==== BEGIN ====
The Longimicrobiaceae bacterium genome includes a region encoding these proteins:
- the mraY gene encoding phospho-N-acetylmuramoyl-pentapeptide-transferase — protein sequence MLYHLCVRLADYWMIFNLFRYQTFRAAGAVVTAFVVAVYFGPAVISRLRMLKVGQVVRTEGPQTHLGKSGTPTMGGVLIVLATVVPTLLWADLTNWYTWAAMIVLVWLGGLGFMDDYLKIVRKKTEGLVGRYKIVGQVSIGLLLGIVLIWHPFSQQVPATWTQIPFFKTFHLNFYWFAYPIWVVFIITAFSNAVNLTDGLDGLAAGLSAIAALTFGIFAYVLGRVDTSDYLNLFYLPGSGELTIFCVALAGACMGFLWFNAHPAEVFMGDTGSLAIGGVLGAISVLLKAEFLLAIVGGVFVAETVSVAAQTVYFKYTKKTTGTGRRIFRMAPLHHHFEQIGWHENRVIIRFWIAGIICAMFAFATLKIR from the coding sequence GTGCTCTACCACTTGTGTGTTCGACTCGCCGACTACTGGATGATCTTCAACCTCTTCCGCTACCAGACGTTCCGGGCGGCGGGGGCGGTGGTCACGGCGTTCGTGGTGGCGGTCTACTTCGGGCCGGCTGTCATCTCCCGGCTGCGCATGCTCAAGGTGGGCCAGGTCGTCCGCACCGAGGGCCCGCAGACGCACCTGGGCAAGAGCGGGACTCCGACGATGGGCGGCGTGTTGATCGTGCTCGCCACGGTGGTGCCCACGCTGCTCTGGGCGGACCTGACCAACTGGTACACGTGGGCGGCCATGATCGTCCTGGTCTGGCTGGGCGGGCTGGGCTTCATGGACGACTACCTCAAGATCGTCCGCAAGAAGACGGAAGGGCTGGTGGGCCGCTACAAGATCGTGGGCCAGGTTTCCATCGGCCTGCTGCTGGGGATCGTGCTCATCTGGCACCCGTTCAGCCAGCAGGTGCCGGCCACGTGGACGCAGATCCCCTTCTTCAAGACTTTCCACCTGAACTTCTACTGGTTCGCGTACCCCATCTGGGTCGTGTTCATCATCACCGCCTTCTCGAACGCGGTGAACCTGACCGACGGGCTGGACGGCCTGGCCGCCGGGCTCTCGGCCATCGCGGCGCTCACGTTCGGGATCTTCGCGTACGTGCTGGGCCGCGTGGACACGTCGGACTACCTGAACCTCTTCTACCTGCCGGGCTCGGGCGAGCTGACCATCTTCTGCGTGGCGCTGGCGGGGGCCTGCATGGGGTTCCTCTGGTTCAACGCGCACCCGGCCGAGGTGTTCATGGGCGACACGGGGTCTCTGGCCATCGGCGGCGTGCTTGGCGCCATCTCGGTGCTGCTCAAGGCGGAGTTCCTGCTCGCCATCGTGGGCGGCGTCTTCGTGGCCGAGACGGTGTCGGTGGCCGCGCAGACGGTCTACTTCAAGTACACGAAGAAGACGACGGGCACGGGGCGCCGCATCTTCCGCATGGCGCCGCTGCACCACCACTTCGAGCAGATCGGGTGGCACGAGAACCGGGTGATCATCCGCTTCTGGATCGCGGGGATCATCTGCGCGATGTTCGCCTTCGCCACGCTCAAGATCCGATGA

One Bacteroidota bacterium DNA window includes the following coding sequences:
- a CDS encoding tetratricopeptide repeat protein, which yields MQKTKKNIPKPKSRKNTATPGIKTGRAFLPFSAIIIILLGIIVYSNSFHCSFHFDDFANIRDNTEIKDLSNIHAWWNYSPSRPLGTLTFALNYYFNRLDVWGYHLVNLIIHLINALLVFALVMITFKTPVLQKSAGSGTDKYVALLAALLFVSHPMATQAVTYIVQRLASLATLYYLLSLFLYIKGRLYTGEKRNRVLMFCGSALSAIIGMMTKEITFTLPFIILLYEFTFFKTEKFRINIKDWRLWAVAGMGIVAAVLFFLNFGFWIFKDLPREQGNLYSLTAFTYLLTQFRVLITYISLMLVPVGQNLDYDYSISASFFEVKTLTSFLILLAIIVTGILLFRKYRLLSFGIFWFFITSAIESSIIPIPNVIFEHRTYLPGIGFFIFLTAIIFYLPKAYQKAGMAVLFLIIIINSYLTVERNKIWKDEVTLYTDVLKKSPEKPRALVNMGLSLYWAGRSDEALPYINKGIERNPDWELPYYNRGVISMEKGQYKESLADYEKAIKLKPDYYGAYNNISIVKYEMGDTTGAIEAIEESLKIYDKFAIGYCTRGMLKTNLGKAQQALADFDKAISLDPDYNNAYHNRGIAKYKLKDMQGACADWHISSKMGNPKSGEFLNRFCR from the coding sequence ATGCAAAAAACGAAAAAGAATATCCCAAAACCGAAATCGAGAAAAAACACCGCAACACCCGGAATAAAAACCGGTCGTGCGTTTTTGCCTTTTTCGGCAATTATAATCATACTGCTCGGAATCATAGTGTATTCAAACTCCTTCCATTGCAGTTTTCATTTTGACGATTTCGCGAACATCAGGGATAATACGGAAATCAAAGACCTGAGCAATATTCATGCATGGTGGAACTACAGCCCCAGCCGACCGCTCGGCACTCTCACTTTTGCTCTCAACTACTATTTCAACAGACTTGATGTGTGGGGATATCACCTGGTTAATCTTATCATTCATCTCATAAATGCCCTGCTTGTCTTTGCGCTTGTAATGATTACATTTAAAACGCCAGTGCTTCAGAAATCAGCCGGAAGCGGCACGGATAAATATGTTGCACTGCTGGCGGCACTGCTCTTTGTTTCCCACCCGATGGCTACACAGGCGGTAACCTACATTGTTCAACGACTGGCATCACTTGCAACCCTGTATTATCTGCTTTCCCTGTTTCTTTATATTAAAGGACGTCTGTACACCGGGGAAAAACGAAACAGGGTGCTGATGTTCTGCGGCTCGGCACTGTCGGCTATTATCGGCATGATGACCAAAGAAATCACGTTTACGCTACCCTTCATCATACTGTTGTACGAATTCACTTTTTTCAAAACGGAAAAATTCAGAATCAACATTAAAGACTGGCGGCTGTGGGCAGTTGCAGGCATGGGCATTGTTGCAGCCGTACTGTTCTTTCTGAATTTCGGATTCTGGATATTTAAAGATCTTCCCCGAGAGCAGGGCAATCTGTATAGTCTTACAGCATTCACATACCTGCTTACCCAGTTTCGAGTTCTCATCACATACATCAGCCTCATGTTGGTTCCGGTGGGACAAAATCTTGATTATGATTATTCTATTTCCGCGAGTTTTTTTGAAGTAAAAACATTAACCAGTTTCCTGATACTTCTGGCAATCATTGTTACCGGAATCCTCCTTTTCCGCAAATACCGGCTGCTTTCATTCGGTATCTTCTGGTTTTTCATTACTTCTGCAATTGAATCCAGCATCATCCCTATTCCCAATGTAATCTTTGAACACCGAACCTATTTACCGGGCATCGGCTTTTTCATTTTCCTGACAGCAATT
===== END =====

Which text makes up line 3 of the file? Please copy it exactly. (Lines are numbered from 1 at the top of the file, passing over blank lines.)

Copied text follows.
One Bacteroidota bacterium DNA window includes the following coding sequences: